A collection of exuberant pop-metal classics, it featured the single "Oblivion", which showed off TVs trademark mix of disenfranchised lyrics coupled with enormously catchy tunes, in this case with added "Doo-Wops", giving the band a genuine crossover hit. The singles from HTMFAIP all charted well, propelling the decidedly unfashionable Terrorvision firmly into the mainstream. By the time their third record, "Regular Urban Survivors" was released in 1996, Briptop was firmly established in the mainstream, but perhaps surprisingly Terrorvision thrived. Single "Perseverance" charted at number five (It's awesome "Whales and Dolphins" hook proving irresistable to daytime radio and indie dancefloors alike) and the album was a commercial and critical hit. In many ways a bigger, widescreen sequel to HTMFAIP (with a couple of songs suspiciously close to re-makes - Bad Actress = Middleman, Celebrity Hitlist = Discotheque Wreck...) the cover featured the band larking around as spoof filmstars and was ostensibly a soundtrack to a fictional film - an idea reflected in songs such as "Didn't Bleed Red" (sci-fi) and "Dog Chewed the Handle" (An implausible murder mystery) The band still got in a few digs in at the Briptop elite, with "Superchronic" taking a few swipes at Oasis. The odd man out, though, of Terrorvision albums is without doubt 1998's "Shaving Peaches", a curiously restrained record which in hindsight sounds like an ill-founded attempt to gain a mainstream audience which in truth they probably already had.
Basically, TV forgot how to rock. Despite the album selling poorly, it ironically spawned their biggest hit, "Tequila". Admittedly it was a Mint Royale remix of the track which reached number 2, but in truth it didn't differ that much from the original, adding only an irresistably immediate speed-mariachi tempo. The band took this in their stride - where other, cooler bands would have turned their nose up at such psuedo-success, Terrorvison cheekily just learned to play the remix live instead. Dropped from major label EMI after "Shaving Peaches", Terrorvision finally returned in 2001 with the independently released "Good To Go".
Probably knowing it would be their final record, it is very much a return to 'classic' Terrorvision and in many ways a return to form. Whilst the record lacks some of their prime period sparkle, the choruses are undeniably huge and the album brims with the band's trademark good time party vibes. "Friends And Family", in particular went down a storm at festivals, with its joyously profane "Party Over Here, Fuck You Over There!" refrain. Terrorvision played their 'final' gig in October 2001, in their hometown of Bradford - a riotous celebration of all things TV which was eventually released as a double live album, "Take The Money And Run". It remains a fact though that every fan present knew that TV were more likely than most to reform for a good time knees up at the drop of a hat - perhaps the biggest surprise is that it took until 2005 for Terrorvision to do a short reformation tour.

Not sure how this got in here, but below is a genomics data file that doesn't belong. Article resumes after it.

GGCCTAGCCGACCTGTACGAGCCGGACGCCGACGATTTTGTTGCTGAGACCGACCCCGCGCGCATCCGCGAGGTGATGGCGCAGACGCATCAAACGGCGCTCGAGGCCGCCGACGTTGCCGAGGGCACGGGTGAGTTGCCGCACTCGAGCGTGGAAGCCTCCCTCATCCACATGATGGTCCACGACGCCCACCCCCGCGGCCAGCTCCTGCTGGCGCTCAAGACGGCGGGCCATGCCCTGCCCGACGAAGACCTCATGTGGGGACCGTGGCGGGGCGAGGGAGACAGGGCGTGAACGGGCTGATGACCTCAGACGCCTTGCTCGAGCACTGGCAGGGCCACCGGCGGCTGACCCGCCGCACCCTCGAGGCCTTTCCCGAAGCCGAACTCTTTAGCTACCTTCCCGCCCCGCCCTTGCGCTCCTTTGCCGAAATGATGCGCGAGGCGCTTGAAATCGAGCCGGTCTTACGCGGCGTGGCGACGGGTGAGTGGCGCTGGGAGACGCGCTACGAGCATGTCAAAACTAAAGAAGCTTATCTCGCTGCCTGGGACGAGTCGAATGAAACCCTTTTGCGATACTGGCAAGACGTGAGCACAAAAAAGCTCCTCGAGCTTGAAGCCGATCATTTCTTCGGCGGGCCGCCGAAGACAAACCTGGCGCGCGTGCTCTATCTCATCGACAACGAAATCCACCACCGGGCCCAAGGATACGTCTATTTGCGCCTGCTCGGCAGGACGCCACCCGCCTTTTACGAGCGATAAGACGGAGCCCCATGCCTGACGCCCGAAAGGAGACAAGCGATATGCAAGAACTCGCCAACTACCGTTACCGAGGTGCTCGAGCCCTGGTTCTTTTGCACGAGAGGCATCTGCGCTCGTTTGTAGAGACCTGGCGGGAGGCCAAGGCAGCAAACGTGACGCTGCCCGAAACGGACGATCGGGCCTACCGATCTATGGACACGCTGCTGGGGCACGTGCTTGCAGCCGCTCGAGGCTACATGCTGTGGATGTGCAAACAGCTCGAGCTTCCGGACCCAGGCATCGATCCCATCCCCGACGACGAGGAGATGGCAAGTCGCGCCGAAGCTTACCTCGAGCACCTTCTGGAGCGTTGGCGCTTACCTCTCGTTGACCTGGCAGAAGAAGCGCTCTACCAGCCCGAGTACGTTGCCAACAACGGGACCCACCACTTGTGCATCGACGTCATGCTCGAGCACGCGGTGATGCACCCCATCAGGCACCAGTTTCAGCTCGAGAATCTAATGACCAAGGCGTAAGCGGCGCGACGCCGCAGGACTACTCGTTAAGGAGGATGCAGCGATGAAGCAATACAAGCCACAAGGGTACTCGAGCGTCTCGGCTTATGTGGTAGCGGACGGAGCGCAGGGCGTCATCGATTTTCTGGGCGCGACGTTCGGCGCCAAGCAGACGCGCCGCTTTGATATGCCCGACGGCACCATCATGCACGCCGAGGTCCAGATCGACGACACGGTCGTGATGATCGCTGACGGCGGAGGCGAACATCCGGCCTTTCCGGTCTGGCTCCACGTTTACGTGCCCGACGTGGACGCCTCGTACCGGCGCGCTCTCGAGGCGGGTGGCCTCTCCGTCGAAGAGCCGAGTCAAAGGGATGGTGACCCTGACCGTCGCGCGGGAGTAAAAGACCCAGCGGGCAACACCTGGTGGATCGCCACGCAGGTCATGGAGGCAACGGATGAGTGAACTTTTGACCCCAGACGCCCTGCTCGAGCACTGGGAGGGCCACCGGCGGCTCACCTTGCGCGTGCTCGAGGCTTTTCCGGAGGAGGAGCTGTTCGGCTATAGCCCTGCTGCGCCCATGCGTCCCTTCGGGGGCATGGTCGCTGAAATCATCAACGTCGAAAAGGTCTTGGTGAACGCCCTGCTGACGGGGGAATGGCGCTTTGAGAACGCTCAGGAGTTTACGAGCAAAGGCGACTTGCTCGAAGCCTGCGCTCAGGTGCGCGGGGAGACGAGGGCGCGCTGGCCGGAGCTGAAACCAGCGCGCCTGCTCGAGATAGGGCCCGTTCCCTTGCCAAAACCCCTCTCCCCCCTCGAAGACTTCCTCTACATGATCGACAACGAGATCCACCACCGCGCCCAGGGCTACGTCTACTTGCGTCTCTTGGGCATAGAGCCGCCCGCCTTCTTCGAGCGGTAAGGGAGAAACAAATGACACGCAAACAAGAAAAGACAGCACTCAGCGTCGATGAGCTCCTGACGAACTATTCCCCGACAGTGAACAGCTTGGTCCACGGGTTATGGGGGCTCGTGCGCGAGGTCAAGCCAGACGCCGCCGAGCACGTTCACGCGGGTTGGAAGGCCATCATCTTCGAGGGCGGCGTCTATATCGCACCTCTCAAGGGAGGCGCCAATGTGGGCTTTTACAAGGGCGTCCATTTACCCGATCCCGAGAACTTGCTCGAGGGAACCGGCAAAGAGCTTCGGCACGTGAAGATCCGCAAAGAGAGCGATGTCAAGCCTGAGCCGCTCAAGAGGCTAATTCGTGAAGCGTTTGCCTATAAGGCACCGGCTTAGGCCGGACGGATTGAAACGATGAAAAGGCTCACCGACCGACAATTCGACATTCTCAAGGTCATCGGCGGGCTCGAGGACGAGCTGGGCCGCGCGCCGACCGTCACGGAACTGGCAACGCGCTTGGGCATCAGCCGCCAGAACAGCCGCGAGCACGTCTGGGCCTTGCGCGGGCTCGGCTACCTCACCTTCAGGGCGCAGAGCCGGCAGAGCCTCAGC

At the time of writing (Nov 2007) they are playing another handful of dates, though this time without founding bass player Leigh Marklew. In 2008 they reformed again including Leigh Marklew playing a string of dates across the UK. In 2009 they embarked on another short tour which has now been extended. This tour marks the 15th anniversary of How To Make Friends & Influence People & they are playing the album in it's entirety. 4 dates have been played at time of writing with a further 4 to follow on the anniversary tour while further dates are being played as a Greatest Hits concert. TV will also be amongst the headliners at Hard Rock Hell in Prestatyn in December. Since Terrorvision split there have been a number of side projects including Tony Wright's Laika Dog, Leigh Marklew's Malibu Stacey and Mark Yates's Blunderbuss. Ultimately Terrorvision were a wonderful oddity - despite coming from a undeniably Heavy Metal background, the band took the genre, (Which, lets not forget, was in terminal decline during the mid 90s) stripped away the po-faced seriousness, and fashioned a rock party band from the ashes.
Often dismissed as a novelty act, TV in truth simply loved what they did, and never once considered being too cool to show it. Mark Yates's urgent, exciting guitars anchored the band musically, but it's Tony Wright's hyper-go-go vocals which truly make the band, delighting in rolling his Yorkshire vowels around wordplay which lyrically is sometimes closer to rap than rock. They never hid behind the too-common pretence of disliking success - Terrorvision celebrated every foray into the mainstream and were never afraid to show it. At the same time, they surely gave a generation of Britpop kids a taste what rock delights could await them - witness the bands cover versions of Iggy Pop's "The Passenger", Cheap Trick's "Surrender", Free's "Wishing Well" or perhaps most bizzarely, their lounge-blues version of Iron Maiden's "Take Your Daughter To the Slaughter".
They even dabbled with Paul Oakenfold remixes and their very own handbag-house-rock foray, B-side "Too Stoned To Dance". All hail Terrorvision then, Bradford' finest (and most proud) musical export. 2010 : Terrorvision are back & will play a string of dates throughout summer of 2010,including a slot at Sonisphere Festival. It's also been confirmed on the bands official Myspace page that the band have parted company with long term member & drummer Shutty. Also the band will be recording a new album in the autumn for release in the spring of 2011. 2011 : Super Delux is released to rave reviews on 24th February 2011. The band also embark on a tour to support it.
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